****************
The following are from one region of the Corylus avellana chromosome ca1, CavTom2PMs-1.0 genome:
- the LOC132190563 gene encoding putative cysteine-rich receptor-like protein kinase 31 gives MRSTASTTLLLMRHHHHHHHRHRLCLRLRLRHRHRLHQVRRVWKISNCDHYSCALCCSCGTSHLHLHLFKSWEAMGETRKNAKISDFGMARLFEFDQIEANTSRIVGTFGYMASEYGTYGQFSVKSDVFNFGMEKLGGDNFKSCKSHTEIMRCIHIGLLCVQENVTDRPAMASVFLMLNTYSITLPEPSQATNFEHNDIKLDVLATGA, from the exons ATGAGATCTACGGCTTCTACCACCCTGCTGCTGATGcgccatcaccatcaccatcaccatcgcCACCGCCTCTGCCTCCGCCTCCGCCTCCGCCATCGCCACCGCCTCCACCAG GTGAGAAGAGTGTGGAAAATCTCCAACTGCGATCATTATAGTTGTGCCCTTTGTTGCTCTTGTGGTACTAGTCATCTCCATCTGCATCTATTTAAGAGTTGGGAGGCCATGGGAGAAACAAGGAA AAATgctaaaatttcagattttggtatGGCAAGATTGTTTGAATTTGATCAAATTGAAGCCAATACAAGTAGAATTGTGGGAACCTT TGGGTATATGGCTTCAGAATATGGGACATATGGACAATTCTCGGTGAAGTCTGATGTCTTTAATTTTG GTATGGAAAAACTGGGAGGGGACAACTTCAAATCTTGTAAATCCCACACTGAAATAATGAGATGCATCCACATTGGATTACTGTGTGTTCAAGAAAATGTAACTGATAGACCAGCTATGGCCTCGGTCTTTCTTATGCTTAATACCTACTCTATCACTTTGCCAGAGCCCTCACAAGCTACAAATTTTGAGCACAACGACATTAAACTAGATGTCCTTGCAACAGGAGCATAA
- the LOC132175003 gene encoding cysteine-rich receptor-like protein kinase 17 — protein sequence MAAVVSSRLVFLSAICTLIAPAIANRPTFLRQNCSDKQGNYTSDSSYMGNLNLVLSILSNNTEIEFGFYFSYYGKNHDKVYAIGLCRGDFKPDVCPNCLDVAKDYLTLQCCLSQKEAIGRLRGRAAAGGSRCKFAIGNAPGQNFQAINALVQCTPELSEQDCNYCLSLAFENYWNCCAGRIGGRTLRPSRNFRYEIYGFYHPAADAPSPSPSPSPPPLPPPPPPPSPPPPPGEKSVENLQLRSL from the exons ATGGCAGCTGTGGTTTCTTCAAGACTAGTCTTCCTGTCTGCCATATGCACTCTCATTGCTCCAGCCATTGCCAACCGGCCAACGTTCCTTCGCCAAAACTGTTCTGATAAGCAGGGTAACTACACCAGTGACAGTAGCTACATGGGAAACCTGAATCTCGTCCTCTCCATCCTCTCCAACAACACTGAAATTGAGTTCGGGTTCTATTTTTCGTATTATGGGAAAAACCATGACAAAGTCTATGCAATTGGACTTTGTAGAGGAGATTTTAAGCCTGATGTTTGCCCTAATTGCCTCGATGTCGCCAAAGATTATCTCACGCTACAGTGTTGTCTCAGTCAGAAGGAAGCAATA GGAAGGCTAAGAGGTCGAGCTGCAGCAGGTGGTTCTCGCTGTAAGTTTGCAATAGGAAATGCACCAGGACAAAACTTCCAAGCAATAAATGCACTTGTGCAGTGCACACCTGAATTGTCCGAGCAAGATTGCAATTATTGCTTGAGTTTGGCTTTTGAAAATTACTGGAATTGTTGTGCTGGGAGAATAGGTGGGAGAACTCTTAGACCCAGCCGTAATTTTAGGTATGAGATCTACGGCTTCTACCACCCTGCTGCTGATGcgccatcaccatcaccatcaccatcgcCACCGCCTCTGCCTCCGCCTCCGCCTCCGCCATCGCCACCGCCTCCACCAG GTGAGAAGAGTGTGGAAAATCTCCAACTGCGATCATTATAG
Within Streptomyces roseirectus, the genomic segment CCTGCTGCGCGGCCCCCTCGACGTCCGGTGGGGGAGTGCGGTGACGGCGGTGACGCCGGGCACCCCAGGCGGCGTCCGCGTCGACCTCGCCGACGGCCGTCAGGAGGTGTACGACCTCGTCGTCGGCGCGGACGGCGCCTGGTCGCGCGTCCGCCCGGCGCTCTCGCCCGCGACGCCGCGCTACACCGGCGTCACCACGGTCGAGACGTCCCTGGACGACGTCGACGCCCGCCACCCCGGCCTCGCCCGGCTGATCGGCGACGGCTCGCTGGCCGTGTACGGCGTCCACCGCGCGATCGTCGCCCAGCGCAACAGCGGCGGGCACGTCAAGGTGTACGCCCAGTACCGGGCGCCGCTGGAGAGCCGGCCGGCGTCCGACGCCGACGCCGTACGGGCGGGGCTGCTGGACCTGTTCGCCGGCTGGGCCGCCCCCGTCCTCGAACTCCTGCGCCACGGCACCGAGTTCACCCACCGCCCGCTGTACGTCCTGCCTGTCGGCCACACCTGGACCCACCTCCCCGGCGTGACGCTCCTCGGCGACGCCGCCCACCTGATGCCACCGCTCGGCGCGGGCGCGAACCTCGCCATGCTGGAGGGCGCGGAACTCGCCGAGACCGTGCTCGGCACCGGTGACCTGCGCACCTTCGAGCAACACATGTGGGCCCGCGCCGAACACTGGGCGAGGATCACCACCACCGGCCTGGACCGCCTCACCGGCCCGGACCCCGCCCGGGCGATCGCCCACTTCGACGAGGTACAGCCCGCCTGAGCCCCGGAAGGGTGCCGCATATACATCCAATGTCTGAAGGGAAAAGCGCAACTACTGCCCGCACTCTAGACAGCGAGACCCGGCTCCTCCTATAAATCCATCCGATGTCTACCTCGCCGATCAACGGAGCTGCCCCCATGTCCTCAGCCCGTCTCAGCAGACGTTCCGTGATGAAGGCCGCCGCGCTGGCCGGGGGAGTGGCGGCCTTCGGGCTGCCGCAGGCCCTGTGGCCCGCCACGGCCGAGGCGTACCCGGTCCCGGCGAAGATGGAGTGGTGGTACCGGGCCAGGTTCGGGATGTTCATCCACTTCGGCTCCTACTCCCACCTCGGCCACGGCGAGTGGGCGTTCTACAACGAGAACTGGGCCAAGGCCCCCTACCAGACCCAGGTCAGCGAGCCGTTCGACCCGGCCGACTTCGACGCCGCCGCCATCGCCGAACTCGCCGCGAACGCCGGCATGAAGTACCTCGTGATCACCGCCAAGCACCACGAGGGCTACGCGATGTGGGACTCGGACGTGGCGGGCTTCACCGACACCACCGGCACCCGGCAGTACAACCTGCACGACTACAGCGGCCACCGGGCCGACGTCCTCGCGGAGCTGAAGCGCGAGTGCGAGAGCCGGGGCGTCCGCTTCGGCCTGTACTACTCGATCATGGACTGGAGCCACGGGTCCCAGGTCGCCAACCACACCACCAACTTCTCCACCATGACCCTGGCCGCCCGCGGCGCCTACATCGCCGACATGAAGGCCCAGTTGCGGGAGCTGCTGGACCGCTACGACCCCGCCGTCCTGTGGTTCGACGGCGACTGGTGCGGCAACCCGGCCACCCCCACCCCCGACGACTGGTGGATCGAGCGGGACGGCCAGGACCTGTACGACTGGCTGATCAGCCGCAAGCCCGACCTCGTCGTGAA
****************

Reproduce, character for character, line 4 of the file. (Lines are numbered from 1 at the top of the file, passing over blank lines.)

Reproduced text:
Within Streptomyces roseirectus, the genomic segment CCTGCTGCGCGGCCCCCTCGACGTCCGGTGGGGGAGTGCGGTGACGGCGGTGACGCCGGGCACCCCAGGCGGCGTCCGCGTCGACCTCGCCGACGGCCGTCAGGAGGTGTACGACCTCGTCGTCGGCGCGGACGGCGCCTGGTCGCGCGTCCGCCCGGCGCTCTCGCCCGCGACGCCGCGCTACACCGGCGTCACCACGGTCGAGACGTCCCTGGACGACGTCGACGCCCGCCACCCCGGCCTCGCCCGGCTGATCGGCGACGGCTCGCTGGCCGTGTACGGCGTCCACCGCGCGATCGTCGCCCAGCGCAACAGCGGCGGGCACGTCAAGGTGTACGCCCAGTACCGGGCGCCGCTGGAGAGCCGGCCGGCGTCCGACGCCGACGCCGTACGGGCGGGGCTGCTGGACCTGTTCGCCGGCTGGGCCGCCCCCGTCCTCGAACTCCTGCGCCACGGCACCGAGTTCACCCACCGCCCGCTGTACGTCCTGCCTGTCGGCCACACCTGGACCCACCTCCCCGGCGTGACGCTCCTCGGCGACGCCGCCCACCTGATGCCACCGCTCGGCGCGGGCGCGAACCTCGCCATGCTGGAGGGCGCGGAACTCGCCGAGACCGTGCTCGGCACCGGTGACCTGCGCACCTTCGAGCAACACATGTGGGCCCGCGCCGAACACTGGGCGAGGATCACCACCACCGGCCTGGACCGCCTCACCGGCCCGGACCCCGCCCGGGCGATCGCCCACTTCGACGAGGTACAGCCCGCCTGAGCCCCGGAAGGGTGCCGCATATACATCCAATGTCTGAAGGGAAAAGCGCAACTACTGCCCGCACTCTAGACAGCGAGACCCGGCTCCTCCTATAAATCCATCCGATGTCTACCTCGCCGATCAACGGAGCTGCCCCCATGTCCTCAGCCCGTCTCAGCAGACGTTCCGTGATGAAGGCCGCCGCGCTGGCCGGGGGAGTGGCGGCCTTCGGGCTGCCGCAGGCCCTGTGGCCCGCCACGGCCGAGGCGTACCCGGTCCCGGCGAAGATGGAGTGGTGGTACCGGGCCAGGTTCGGGATGTTCATCCACTTCGGCTCCTACTCCCACCTCGGCCACGGCGAGTGGGCGTTCTACAACGAGAACTGGGCCAAGGCCCCCTACCAGACCCAGGTCAGCGAGCCGTTCGACCCGGCCGACTTCGACGCCGCCGCCATCGCCGAACTCGCCGCGAACGCCGGCATGAAGTACCTCGTGATCACCGCCAAGCACCACGAGGGCTACGCGATGTGGGACTCGGACGTGGCGGGCTTCACCGACACCACCGGCACCCGGCAGTACAACCTGCACGACTACAGCGGCCACCGGGCCGACGTCCTCGCGGAGCTGAAGCGCGAGTGCGAGAGCCGGGGCGTCCGCTTCGGCCTGTACTACTCGATCATGGACTGGAGCCACGGGTCCCAGGTCGCCAACCACACCACCAACTTCTCCACCATGACCCTGGCCGCCCGCGGCGCCTACATCGCCGACATGAAGGCCCAGTTGCGGGAGCTGCTGGACCGCTACGACCCCGCCGTCCTGTGGTTCGACGGCGACTGGTGCGGCAACCCGGCCACCCCCACCCCCGACGACTGGTGGATCGAGCGGGACGGCCAGGACCTGTACGACTGGCTGATCAGCCGCAAGCCCGACCTCGTCGTGAA